teen boyMeltdowns are a fact of life for most teens, especially those living with ADHD. Stress, frustration, and anxiety can escalate quickly and take a while to settle. When you see a storm on the horizon, the first step is for you, as the parent, to stay calm by slowing down your reactivity. If you need to take a moment in a different room, then step out and do what you can to gather yourself. You will be more likely to manage a meltdown with grace this way. 

Next, try to understand what’s behind your teenager’s tantrum. When kids, especially boys with ADHD, are overwhelmed by big feelings, it’s tough for them to articulate what they need. Meltdown mode is a direct expression of their raw feelings. It’s a signal to you that things are not okay with them. Resist reacting and choose to respond using observations (“It seems like you are really upset right now. Let’s take a break to settle and come back in 15 minutes.”) Wonder to yourself if they might be hungry or tired and offer them a chance to eat something and chill out for a bit. Then you can circle back to dealing with more complex issues like getting a bad grade or being left out of an activity.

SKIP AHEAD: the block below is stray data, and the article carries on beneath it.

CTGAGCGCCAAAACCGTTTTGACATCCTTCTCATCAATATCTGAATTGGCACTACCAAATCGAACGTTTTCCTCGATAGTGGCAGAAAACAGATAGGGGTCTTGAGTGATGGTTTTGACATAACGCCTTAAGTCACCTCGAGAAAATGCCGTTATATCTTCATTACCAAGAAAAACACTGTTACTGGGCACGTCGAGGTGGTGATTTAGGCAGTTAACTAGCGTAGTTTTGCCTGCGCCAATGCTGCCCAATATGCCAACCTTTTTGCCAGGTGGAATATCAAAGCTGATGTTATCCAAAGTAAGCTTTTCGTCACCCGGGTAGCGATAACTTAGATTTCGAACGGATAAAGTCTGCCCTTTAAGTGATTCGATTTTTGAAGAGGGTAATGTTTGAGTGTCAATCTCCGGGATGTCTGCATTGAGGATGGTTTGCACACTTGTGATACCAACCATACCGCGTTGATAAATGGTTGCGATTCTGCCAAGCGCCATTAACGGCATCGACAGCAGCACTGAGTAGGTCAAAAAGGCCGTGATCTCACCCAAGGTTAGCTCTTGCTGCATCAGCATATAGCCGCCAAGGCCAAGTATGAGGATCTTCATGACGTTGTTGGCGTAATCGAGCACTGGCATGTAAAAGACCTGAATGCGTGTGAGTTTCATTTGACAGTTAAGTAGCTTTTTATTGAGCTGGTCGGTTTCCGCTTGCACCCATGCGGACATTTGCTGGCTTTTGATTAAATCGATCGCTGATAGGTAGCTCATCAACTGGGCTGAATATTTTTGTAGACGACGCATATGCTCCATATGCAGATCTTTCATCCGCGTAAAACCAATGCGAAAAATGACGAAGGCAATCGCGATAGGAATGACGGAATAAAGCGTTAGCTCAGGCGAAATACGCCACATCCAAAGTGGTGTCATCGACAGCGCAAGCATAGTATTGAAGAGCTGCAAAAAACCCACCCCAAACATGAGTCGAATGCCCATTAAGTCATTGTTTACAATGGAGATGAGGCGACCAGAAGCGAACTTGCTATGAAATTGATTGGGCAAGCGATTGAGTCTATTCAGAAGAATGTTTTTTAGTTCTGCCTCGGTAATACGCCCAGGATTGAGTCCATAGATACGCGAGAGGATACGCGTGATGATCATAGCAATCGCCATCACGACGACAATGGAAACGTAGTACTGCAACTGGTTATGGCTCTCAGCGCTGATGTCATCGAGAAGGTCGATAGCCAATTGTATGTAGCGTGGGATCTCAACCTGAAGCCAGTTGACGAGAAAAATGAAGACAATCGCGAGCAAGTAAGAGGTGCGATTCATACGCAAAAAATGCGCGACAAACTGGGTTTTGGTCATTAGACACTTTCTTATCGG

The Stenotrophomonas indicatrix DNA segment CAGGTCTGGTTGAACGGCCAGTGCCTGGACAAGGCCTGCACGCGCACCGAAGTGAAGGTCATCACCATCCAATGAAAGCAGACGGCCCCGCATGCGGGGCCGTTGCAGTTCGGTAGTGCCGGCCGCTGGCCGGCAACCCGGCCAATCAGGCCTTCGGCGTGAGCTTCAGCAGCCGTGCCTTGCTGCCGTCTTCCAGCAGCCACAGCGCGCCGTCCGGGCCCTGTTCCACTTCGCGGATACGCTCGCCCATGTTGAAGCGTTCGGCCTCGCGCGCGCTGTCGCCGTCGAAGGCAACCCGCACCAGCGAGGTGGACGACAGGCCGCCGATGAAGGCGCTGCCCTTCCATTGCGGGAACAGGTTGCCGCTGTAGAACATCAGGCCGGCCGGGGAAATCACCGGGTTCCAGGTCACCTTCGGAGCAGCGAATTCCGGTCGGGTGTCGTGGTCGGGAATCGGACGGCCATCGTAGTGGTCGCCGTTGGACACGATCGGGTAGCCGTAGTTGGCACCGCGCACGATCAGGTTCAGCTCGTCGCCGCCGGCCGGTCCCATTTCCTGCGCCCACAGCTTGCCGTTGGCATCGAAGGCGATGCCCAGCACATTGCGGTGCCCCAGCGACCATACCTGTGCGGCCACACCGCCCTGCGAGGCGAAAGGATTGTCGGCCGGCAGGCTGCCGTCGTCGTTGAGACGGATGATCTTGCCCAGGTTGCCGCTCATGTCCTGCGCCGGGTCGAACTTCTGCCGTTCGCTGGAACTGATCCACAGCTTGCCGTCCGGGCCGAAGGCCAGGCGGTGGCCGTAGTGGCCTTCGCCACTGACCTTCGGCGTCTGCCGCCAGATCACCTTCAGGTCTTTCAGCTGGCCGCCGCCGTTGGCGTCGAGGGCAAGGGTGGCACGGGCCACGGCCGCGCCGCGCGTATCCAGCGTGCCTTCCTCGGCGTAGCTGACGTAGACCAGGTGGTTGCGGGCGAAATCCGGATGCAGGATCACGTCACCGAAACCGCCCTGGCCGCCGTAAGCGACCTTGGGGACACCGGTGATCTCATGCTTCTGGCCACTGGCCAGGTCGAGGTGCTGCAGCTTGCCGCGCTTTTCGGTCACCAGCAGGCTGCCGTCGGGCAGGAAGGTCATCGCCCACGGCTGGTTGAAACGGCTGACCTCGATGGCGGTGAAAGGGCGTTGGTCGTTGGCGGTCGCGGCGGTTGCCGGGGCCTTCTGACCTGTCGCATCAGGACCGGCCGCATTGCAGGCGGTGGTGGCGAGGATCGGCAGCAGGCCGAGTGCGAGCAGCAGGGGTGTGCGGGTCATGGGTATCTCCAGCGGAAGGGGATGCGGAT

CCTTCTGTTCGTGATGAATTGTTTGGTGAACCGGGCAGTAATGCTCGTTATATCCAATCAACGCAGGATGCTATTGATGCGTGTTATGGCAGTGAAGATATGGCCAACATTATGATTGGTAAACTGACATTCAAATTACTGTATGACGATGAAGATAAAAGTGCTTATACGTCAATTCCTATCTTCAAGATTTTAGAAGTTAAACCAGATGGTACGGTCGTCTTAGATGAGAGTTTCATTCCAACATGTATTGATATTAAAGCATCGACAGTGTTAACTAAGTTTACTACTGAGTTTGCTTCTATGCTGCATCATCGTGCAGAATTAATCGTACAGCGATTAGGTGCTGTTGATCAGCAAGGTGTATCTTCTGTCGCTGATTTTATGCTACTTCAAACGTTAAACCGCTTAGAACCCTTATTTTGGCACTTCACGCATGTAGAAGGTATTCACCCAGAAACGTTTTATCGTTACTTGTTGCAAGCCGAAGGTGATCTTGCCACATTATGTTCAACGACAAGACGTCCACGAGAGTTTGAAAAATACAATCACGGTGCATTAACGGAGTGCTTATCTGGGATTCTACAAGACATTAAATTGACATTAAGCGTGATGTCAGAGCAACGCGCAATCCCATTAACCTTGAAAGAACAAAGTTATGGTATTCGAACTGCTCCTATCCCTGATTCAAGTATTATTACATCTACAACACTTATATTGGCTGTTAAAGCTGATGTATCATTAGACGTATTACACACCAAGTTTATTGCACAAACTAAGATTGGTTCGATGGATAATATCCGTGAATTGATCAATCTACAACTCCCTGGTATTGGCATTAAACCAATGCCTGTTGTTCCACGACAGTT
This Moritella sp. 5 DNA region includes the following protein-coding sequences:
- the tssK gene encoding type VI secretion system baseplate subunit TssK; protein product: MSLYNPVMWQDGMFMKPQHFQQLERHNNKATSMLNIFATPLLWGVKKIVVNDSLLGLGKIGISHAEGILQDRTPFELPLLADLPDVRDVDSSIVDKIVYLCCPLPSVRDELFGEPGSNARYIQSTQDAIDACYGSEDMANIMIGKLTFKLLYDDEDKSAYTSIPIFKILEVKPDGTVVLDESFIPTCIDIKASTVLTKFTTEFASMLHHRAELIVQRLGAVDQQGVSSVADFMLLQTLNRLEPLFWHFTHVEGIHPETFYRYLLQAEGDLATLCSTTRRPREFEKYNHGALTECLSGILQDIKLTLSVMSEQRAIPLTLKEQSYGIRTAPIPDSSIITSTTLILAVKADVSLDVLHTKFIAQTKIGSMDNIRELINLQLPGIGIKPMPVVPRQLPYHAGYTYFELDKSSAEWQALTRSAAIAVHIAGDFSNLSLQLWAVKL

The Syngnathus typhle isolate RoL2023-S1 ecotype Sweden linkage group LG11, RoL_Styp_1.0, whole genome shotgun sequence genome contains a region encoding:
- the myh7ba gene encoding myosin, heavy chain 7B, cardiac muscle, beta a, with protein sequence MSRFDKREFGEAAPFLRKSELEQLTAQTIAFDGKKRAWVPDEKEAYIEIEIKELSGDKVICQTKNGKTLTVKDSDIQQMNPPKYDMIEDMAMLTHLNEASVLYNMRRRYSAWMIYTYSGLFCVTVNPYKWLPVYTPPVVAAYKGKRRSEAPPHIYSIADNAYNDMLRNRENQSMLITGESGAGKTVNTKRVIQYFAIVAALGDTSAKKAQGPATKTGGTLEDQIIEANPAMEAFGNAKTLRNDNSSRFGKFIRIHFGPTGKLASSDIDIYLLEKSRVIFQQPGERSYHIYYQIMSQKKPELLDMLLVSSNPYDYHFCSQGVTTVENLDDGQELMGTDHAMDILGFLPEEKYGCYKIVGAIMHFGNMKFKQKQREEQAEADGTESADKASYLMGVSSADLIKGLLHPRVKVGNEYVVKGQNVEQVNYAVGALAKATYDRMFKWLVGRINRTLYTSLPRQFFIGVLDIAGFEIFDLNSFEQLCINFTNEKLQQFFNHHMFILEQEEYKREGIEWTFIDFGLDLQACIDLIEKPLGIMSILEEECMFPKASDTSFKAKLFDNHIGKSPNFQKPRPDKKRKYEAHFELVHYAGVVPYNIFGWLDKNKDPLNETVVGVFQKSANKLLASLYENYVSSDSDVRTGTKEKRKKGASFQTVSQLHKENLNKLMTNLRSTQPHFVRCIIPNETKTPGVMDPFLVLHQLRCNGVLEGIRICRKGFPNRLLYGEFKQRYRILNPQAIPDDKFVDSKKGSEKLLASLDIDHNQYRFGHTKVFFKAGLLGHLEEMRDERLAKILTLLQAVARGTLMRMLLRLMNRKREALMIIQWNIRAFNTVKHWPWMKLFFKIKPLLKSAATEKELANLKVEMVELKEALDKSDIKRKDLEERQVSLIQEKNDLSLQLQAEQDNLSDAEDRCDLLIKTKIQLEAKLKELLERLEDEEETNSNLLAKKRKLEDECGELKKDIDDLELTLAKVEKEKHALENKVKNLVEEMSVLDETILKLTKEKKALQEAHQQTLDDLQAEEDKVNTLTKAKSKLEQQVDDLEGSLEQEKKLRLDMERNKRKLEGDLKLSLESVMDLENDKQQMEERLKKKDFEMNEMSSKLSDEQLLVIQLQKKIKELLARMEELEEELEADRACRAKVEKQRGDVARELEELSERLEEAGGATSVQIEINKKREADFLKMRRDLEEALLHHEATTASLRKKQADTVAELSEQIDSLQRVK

Do your best to remain compassionate and clear when your son acts out. He’s just trying to express his distress to you so you become upset, and then he’s free and clear. It’s an import/export business. If you don’t take on his rage by engaging with him, then he’s learning slowly by slowly to manage it himself. It’s a tall order, but it will help both of you weather the storm.

Offer Empathy and Support

Your child’s teen years are a time of major transitions (physically, socially, psychologically, and cognitively). With these changes come big emotions and, sometimes, great discomfort. Kids with ADHD have their fair share of challenges, and emotional dysregulation is a key part of the package. Instead of focusing on a problematic behavior, try to understand what’s behind it, what needs are going unmet, and how to offer support best.